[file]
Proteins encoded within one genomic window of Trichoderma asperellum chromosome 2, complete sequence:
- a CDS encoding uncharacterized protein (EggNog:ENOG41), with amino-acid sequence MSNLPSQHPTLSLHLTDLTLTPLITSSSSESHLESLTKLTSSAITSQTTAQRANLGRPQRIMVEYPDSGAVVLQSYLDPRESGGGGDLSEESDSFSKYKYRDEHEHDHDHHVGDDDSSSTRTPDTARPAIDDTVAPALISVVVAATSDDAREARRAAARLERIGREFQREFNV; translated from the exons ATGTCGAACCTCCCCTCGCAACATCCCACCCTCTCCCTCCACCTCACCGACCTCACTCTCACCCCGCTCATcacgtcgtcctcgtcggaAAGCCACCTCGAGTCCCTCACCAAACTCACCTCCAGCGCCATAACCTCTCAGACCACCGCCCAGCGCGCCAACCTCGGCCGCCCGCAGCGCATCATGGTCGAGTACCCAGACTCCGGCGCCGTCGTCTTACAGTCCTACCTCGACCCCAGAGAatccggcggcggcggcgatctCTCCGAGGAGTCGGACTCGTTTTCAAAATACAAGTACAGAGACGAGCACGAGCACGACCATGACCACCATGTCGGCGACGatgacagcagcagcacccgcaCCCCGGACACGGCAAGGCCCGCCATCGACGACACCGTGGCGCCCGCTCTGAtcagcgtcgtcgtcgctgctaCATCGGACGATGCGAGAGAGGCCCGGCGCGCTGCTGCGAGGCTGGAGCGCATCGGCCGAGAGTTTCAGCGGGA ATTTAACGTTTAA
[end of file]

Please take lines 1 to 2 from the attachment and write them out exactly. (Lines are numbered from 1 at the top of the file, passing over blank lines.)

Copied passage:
Proteins encoded within one genomic window of Trichoderma asperellum chromosome 2, complete sequence:
- a CDS encoding uncharacterized protein (EggNog:ENOG41), with amino-acid sequence MSNLPSQHPTLSLHLTDLTLTPLITSSSSESHLESLTKLTSSAITSQTTAQRANLGRPQRIMVEYPDSGAVVLQSYLDPRESGGGGDLSEESDSFSKYKYRDEHEHDHDHHVGDDDSSSTRTPDTARPAIDDTVAPALISVVVAATSDDAREARRAAARLERIGREFQREFNV; translated from the exons ATGTCGAACCTCCCCTCGCAACATCCCACCCTCTCCCTCCACCTCACCGACCTCACTCTCACCCCGCTCATcacgtcgtcctcgtcggaAAGCCACCTCGAGTCCCTCACCAAACTCACCTCCAGCGCCATAACCTCTCAGACCACCGCCCAGCGCGCCAACCTCGGCCGCCCGCAGCGCATCATGGTCGAGTACCCAGACTCCGGCGCCGTCGTCTTACAGTCCTACCTCGACCCCAGAGAatccggcggcggcggcgatctCTCCGAGGAGTCGGACTCGTTTTCAAAATACAAGTACAGAGACGAGCACGAGCACGACCATGACCACCATGTCGGCGACGatgacagcagcagcacccgcaCCCCGGACACGGCAAGGCCCGCCATCGACGACACCGTGGCGCCCGCTCTGAtcagcgtcgtcgtcgctgctaCATCGGACGATGCGAGAGAGGCCCGGCGCGCTGCTGCGAGGCTGGAGCGCATCGGCCGAGAGTTTCAGCGGGA ATTTAACGTTTAA